With Passage testnet launching soon and mainnet shortly after, the most straightforward volatility trading product in DeFi is about to hit the market. It’s an ideal time to dig into historical volatility conditions, catalysts, and recently observable patterns. Crypto holds a reputation as an extremely unpredictable asset class, but volatility metrics reveal some nuances that are worth exploring for traders.
Taking a look at the BTC historical volatility chart it’s clear that volatility has cooled off over time as the growing market cap makes wild swings in price less feasible. Especially since 2021, there haven’t been extended periods of heightened volatility. Even when it does spike the movement has been relatively short lived and less pronounced than earlier on in Bitcoin’s history.
This behavior all makes sense given the prolonged bear market, crypto winter, risk off conditions that have prevailed over the past year and a half. The case can be made that until something reignites volume in the markets, any sort of volatility spike will be shortly followed by a reversion to the mean, presenting opportunities to short volatility.
Zooming In On 2023
Thus far into 2023 not much has shifted in terms of volatility conditions. As shown below the Q1 recovery from $16k lows breathed some life into the volatility chart, but it was short lived. The second half of the year has seen extremely muted volatility as spot prices for both BTC & ETH held a tight range throughout June & July. During these 2 months of all time low volatility the short vol trade eventually became crowded, culminating in a single day 10% price drop during mid-August.
Current markets are being stoked by anticipation of Bitcoin ETF news, but delays on the regulatory side are keeping a lid on volatility for now. The coming months will tell whether the volatility mean reversion trend is still in play, or if the pull of impending institutional adoption is enough to buck it.
Potential Catalysts For The Coming Months
The upcoming launch of Passage will take place at an interesting time for volatility speculation, where there are quite a few potential catalysts hanging around but the balance between positives and negatives is keeping prices in place for now. On one hand there’s the potential for ETF approval and the historically bullish BTC halvening that arrives in 2024, but current U.S. regulatory scrutiny on Binance and FTX’s assets being recently approved for liquidation sit in opposition. The ETF decision in particular is a catalyst that could instantly ignite a return to high volatility if approved, but for now markets are still relatively quiet.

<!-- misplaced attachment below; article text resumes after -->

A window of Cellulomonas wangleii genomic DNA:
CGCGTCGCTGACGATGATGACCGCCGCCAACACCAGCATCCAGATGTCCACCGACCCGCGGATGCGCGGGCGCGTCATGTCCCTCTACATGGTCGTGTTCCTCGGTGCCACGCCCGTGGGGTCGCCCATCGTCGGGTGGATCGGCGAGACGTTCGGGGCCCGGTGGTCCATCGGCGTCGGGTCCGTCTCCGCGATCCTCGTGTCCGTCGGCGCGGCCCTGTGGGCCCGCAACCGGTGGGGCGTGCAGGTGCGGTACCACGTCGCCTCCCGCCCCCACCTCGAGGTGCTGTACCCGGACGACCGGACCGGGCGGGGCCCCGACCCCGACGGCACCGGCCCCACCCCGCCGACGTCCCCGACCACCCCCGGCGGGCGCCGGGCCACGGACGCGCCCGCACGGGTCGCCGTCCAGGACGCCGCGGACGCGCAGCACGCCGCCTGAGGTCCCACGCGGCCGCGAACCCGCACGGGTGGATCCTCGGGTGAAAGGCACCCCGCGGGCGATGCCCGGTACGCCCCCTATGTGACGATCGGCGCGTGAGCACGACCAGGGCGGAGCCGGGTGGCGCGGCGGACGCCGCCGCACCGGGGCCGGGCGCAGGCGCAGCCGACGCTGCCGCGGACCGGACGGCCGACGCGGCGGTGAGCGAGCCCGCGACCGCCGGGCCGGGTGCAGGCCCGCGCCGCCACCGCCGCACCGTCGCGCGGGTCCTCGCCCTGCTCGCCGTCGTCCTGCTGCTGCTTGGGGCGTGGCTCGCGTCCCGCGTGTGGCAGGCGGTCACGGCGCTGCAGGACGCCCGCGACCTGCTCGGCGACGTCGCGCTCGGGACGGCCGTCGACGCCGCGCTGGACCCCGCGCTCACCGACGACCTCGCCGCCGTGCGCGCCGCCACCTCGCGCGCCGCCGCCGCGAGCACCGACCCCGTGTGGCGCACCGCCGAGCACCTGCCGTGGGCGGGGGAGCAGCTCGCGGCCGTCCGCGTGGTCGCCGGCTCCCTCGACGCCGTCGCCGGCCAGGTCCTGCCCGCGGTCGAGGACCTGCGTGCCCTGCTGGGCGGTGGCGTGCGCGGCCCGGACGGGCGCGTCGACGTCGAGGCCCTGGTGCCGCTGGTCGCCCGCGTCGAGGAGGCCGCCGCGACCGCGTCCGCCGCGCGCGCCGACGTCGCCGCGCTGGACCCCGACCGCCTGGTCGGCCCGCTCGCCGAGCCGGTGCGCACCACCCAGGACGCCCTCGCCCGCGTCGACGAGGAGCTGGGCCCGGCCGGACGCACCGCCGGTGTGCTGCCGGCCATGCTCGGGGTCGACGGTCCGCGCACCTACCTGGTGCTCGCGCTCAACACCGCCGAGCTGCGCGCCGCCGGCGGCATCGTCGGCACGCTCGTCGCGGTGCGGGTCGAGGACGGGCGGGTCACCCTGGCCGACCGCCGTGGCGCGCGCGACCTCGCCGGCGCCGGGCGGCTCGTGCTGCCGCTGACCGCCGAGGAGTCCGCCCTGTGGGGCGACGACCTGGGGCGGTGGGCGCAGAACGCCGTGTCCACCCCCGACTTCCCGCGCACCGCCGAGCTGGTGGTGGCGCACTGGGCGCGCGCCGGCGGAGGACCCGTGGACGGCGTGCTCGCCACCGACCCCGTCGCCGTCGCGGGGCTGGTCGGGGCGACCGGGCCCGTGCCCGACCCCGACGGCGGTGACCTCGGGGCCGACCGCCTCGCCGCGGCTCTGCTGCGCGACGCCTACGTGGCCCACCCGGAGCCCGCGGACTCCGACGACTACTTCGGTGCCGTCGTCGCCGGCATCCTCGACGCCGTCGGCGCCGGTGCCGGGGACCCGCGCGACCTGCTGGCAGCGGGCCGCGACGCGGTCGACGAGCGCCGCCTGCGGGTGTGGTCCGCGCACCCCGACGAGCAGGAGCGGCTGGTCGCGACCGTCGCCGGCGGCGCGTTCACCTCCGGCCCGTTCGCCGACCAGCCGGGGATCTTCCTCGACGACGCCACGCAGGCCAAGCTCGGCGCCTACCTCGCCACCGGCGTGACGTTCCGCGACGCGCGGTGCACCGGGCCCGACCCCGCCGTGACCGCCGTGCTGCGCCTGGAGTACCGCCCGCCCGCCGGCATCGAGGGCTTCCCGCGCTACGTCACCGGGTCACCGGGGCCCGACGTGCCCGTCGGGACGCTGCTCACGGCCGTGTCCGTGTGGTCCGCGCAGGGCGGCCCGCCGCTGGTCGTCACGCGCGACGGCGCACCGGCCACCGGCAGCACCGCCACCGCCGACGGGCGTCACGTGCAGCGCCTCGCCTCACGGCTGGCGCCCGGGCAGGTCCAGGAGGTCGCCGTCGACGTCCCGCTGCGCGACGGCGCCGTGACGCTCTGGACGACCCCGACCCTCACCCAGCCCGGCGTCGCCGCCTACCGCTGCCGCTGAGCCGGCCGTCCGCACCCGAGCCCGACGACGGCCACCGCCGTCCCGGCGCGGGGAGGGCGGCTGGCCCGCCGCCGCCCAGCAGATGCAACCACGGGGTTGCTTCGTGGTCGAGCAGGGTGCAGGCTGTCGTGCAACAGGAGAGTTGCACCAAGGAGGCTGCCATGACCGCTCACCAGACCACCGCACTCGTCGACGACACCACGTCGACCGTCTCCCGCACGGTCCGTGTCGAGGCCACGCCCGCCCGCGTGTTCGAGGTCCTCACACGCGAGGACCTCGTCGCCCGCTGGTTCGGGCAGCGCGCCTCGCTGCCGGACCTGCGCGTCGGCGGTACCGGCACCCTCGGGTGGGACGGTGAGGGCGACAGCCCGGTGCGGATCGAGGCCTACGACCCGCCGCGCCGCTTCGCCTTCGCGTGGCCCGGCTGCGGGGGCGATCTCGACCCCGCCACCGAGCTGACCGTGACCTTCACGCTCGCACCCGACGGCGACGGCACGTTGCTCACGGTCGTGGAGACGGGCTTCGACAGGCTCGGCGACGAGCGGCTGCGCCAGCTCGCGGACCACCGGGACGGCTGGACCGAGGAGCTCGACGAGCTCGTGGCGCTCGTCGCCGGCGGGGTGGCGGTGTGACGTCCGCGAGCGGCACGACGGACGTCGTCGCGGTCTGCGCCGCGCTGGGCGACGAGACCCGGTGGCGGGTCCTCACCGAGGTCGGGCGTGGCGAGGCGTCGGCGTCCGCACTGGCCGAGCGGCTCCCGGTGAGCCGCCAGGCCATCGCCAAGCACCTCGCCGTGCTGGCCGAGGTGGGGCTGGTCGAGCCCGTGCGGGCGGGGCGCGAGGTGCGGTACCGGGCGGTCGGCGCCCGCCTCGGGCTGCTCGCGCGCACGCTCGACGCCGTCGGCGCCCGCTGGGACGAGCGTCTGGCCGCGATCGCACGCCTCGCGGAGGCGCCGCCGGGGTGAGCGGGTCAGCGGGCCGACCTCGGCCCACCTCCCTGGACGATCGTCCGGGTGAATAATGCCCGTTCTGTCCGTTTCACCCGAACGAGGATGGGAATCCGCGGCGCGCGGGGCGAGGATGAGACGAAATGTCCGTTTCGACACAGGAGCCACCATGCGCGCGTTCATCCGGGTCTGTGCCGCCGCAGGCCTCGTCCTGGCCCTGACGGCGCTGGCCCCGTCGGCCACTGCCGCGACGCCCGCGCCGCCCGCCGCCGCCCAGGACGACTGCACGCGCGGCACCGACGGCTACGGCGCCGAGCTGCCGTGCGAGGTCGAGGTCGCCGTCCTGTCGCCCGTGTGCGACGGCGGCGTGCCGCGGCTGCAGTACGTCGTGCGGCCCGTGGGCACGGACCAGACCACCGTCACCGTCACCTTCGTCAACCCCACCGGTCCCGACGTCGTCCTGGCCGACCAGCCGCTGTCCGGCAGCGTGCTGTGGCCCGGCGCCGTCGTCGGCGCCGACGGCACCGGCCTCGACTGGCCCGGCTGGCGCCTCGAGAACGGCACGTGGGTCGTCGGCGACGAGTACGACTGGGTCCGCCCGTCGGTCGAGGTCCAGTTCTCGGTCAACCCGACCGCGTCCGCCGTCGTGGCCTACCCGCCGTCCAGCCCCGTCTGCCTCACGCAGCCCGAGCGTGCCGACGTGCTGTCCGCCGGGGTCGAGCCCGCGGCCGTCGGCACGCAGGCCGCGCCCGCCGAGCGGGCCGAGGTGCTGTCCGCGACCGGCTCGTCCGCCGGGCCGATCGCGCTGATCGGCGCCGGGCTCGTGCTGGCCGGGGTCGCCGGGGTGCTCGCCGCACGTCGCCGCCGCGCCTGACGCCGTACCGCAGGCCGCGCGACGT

Deribit’s DVOL index provides a look at options trader’s volatility outlook for the next 30 days. While implied volatility has been slightly higher during September it would appear the markets aren’t expecting a shift in the volatility regime just yet.
A New Tool For Volatility Trading
When markets are in this sort of limbo directional trading with perps gets tricky, and buying spot becomes a long term accumulation strategy rather than an option for active traders. For low volatility environments like what’s been seen throughout 2023, Passage offers a way to play both the stretches of muted volatility and the occasional news driven spikes. A Stay In Passage is the most straightforward way to take on a short volatility position, which has become the base case for traders in the current market climate as any spikes in implied volatility are swiftly driven back down. With the handful of potential catalysts currently on the table, Breakout Passages can be used to long volatility and play market reactions to news on the ETF front, FTX liquidations, or other regulatory circumstances.